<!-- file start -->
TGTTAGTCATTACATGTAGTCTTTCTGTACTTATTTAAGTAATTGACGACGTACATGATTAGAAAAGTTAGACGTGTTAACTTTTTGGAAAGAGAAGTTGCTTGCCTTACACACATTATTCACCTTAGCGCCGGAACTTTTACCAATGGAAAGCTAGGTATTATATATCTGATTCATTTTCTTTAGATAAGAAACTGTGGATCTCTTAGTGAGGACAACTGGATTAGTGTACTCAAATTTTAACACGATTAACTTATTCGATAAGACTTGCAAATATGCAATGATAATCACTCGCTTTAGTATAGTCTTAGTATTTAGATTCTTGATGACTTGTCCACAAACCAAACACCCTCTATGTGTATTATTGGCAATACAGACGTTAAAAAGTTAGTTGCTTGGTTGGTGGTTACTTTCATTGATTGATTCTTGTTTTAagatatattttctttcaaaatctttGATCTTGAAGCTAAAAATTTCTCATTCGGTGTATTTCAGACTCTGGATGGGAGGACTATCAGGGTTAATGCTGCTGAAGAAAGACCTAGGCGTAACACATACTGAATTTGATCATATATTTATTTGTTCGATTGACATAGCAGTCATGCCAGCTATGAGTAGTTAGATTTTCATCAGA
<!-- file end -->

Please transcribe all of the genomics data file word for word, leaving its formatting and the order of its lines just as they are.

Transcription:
TGTTAGTCATTACATGTAGTCTTTCTGTACTTATTTAAGTAATTGACGACGTACATGATTAGAAAAGTTAGACGTGTTAACTTTTTGGAAAGAGAAGTTGCTTGCCTTACACACATTATTCACCTTAGCGCCGGAACTTTTACCAATGGAAAGCTAGGTATTATATATCTGATTCATTTTCTTTAGATAAGAAACTGTGGATCTCTTAGTGAGGACAACTGGATTAGTGTACTCAAATTTTAACACGATTAACTTATTCGATAAGACTTGCAAATATGCAATGATAATCACTCGCTTTAGTATAGTCTTAGTATTTAGATTCTTGATGACTTGTCCACAAACCAAACACCCTCTATGTGTATTATTGGCAATACAGACGTTAAAAAGTTAGTTGCTTGGTTGGTGGTTACTTTCATTGATTGATTCTTGTTTTAagatatattttctttcaaaatctttGATCTTGAAGCTAAAAATTTCTCATTCGGTGTATTTCAGACTCTGGATGGGAGGACTATCAGGGTTAATGCTGCTGAAGAAAGACCTAGGCGTAACACATACTGAATTTGATCATATATTTATTTGTTCGATTGACATAGCAGTCATGCCAGCTATGAGTAGTTAGATTTTCATCAGA